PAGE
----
Why might you want to read about tech stacks? We can think of two primary reasons:
- You’re a developer. You want to keep current. Skip right to the comparison.
- You’re not a developer. You have a digital project and want to understand what you’re getting into. Stick with us a bit. We’ll explain this in plain terms first.
Section 1. Explanation
What the heck is a tech stack?
A tech stack is a set of tools, programming languages, and technologies that work together to build digital products or solutions like websites, and mobile or web apps. Some people call them Solutions Stacks, but it’s the same thing.
Netflix is built on a tech stack. So are Airbnb, Facebook, WebMD, Wikipedia, and just about any major digital tool or app you use.
A tech stack is defined as the set of technologies an organization uses to build a web or mobile application. It is a combination of programming languages, frameworks, libraries, patterns, servers, UI/UX solutions, software, and tools used by its developers.
Why are tech stacks important?
Now that we have a good idea of what a tech stack is, you should know why they are important. The main reason is that no single tool, programming language, or software can do it all, despite their claims. You may use a simple site like Shopify for your e-commerce store, but even Shopify is a complicated tech stack made up of 19 applications, two utilities, 15 DevOps, and two business tools!
Another reason is related to the first. Just as each technology component in a tech stack has its strengths, it also has its limitations. This is good. The technology components have to play together nicely. They can often connect and share certain types of data with each other to get the job done. And just as you have a password to keep people out of your inbox, the connections used in a tech stack have specific permissions, too. They can only see or access what they have been allowed to and agreed to.
What type of developers code on tech stacks?
While tech stacks are extremely complex, at their heart, they only have two parts you need to know:
- The client-side
- The server-side
The client-side is also called the front-end. This is the part of the software you actually see and interact with (the interface). The buttons, copy, images, video, content, etc. All of this is part of the front-end. A front-end developer is someone who specializes in the client-side. They are developers who may have a graphics background or a good grasp of basic design and style.
The server-side is also called the back-end. It’s the part we don’t see. The databases, code, and internal workings of the system. A back-end developer specializes in the server-side. They understand the code on a deep level and often invent their own components. They often (but not always) understand databases as well. Do not count on a back-end developer for design. It’s not their area of focus.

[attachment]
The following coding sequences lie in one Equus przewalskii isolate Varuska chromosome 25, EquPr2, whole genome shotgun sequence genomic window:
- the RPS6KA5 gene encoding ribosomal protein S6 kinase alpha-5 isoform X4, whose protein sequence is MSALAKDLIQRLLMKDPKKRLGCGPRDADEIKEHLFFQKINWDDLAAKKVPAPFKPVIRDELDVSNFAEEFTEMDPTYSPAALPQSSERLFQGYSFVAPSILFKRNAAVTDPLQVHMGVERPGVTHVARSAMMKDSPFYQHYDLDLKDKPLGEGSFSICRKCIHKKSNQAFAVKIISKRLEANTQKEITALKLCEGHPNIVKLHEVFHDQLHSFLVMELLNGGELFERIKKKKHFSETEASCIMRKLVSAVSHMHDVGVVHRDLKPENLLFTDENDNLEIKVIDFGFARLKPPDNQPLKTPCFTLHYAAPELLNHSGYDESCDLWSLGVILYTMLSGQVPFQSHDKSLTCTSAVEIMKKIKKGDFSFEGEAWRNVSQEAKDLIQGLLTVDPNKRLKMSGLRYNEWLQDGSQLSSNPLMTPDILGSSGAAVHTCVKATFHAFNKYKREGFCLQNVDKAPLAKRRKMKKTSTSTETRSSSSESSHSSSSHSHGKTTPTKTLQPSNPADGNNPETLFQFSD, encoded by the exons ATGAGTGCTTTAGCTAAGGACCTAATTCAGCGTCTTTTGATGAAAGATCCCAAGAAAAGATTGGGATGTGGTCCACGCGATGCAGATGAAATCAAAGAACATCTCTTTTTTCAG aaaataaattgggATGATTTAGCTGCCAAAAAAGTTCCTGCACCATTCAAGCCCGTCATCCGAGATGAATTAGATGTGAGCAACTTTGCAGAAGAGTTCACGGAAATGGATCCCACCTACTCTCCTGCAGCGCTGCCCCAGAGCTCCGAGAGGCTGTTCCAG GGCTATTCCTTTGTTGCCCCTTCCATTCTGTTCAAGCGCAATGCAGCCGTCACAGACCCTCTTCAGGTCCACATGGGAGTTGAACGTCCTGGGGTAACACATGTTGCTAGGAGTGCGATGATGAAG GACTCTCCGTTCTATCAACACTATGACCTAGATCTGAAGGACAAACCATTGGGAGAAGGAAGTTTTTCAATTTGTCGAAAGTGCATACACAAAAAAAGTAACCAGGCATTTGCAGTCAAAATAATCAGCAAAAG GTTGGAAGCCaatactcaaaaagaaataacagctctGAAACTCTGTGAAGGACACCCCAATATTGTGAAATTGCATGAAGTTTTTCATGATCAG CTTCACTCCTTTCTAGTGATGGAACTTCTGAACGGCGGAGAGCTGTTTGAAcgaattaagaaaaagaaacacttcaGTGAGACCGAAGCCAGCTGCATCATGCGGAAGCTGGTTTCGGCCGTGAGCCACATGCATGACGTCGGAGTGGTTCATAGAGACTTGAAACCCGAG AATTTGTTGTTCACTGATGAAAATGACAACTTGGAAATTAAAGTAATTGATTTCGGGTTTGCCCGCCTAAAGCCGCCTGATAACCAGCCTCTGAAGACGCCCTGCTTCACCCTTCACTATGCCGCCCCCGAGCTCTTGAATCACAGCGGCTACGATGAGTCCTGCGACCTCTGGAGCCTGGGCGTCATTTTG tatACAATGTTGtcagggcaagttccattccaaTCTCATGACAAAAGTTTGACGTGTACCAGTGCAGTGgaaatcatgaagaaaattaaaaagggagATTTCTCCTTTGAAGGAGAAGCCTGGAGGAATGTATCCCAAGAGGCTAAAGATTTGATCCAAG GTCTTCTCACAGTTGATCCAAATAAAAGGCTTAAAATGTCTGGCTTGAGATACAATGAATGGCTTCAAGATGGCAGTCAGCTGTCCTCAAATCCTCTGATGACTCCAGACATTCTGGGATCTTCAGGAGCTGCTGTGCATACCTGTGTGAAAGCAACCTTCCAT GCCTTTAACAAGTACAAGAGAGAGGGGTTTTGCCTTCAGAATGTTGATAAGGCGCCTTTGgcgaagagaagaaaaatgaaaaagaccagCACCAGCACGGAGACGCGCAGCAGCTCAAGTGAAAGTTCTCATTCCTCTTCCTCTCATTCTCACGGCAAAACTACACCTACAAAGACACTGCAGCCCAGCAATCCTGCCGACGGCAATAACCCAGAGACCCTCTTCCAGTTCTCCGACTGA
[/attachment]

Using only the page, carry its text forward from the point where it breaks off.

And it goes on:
There are also full-stack developers. They have the skills, experience, and knowledge to work both on the client-side and the server-side. True full-stack developers are not common — despite what their resumes might indicate! If you need to hire a full-stack developer, it’s a smart idea to have a Tech Consultant with you in the interviewing process to ensure you are asking the right questions and getting the right answers.
Section 2. Comparison
Let’s get right into it. There are several big options right now.
- M = MongoDB (a NoSQL DB)
- E = Express.js (a back-end web framework)
- A = Angular (a front-end framework)
- N = Node.js (an open-source cross-platform server)
Many developers are using the MEAN stack for rapid builds of complex, responsive web and mobile applications. A significant advantage is its open library of free modules. This frees up developers from having to invent too much.
Companies using MEAN: Accenture, Fiverr, UNIQLO, SiSense, ClickBalance, WineTracker.co
NOTE: There are other stacks with similar names (like MERN and MEVN). The difference is in the front-end framework. Instead of Angular (A), they use different ones, namely React (MERN) or VUE (MEVN).
LAMP runs hundreds of millions of websites. It is estimated that 3/4 of the internet runs on the LAMP stack. LAMP is easy to learn and develop on. Because of its ubiquity, it is easy to find LAMP developers.
LAMP stands for its components:
- L = Linux (Operating System)
- A = Apache (HTTP server)
- M = MySQL (Relational Database Management)
- P = PHP (Programming Language)
Companies using LAMP: Wikipedia, Google, WordPress, NASA, CERN, Reuters, US Navy
Companies using Node.js: LinkedIn, Über, Trello, PayPal, eBay, Netflix, GoDaddy, Walmart
Ruby on Rails (RoR)
Ruby on Rails is also used on thousands of very high-traffic websites. Ruby on Rails developers use the web framework to build a variety of websites and web applications. RoR stands for “Ruby on Rails.”
- Ruby (programming language)
- On (yes, the word ‘on’)
- Rails (Rails is a software library that extends Ruby)
Companies using RoR: Twitter, AirBNB, Basecamp, Shopify, Groupon, HULU, Kickstarter, GoodReads, Urban Dictionary
Designed for developers, ASP.NET is Microsoft’s server-side framework for creating dynamic web applications. While ASP.NET can run on Windows and Linux servers, be aware that Windows servers are better optimized for .NET. When you look for a .NET developer, make certain they are gold-certified by Microsoft. The name .NET came from a network as it was originally designed for networking technologies.
Companies using .NET: Microsoft, StackOverflow, MSN.com, SalesForce, Washington Post, Office.com, CNN Blogs